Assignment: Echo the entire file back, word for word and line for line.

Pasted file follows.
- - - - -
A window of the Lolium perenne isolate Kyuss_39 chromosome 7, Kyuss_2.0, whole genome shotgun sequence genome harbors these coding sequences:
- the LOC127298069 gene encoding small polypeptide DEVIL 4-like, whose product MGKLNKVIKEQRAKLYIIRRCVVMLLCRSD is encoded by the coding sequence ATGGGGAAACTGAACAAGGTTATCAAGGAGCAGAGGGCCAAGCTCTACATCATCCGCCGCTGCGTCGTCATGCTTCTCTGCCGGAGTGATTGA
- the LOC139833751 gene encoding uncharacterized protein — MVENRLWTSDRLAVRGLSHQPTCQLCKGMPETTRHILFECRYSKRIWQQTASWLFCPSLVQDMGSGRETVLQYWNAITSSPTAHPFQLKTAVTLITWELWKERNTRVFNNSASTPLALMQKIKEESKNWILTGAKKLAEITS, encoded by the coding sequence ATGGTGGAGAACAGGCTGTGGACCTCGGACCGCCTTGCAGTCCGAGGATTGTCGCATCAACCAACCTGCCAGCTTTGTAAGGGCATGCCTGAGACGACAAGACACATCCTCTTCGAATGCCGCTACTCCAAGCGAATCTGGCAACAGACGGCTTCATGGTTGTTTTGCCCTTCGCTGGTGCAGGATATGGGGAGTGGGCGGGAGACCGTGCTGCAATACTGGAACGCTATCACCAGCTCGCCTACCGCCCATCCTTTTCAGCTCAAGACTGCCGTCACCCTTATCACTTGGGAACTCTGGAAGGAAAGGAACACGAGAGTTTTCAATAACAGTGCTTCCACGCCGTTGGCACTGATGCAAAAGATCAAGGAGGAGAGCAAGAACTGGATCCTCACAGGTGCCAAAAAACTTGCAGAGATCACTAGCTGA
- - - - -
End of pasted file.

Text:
A window of the Lolium perenne isolate Kyuss_39 chromosome 7, Kyuss_2.0, whole genome shotgun sequence genome harbors these coding sequences:
- the LOC127298069 gene encoding small polypeptide DEVIL 4-like, whose product MGKLNKVIKEQRAKLYIIRRCVVMLLCRSD is encoded by the coding sequence ATGGGGAAACTGAACAAGGTTATCAAGGAGCAGAGGGCCAAGCTCTACATCATCCGCCGCTGCGTCGTCATGCTTCTCTGCCGGAGTGATTGA
- the LOC139833751 gene encoding uncharacterized protein — MVENRLWTSDRLAVRGLSHQPTCQLCKGMPETTRHILFECRYSKRIWQQTASWLFCPSLVQDMGSGRETVLQYWNAITSSPTAHPFQLKTAVTLITWELWKERNTRVFNNSASTPLALMQKIKEESKNWILTGAKKLAEITS, encoded by the coding sequence ATGGTGGAGAACAGGCTGTGGACCTCGGACCGCCTTGCAGTCCGAGGATTGTCGCATCAACCAACCTGCCAGCTTTGTAAGGGCATGCCTGAGACGACAAGACACATCCTCTTCGAATGCCGCTACTCCAAGCGAATCTGGCAACAGACGGCTTCATGGTTGTTTTGCCCTTCGCTGGTGCAGGATATGGGGAGTGGGCGGGAGACCGTGCTGCAATACTGGAACGCTATCACCAGCTCGCCTACCGCCCATCCTTTTCAGCTCAAGACTGCCGTCACCCTTATCACTTGGGAACTCTGGAAGGAAAGGAACACGAGAGTTTTCAATAACAGTGCTTCCACGCCGTTGGCACTGATGCAAAAGATCAAGGAGGAGAGCAAGAACTGGATCCTCACAGGTGCCAAAAAACTTGCAGAGATCACTAGCTGA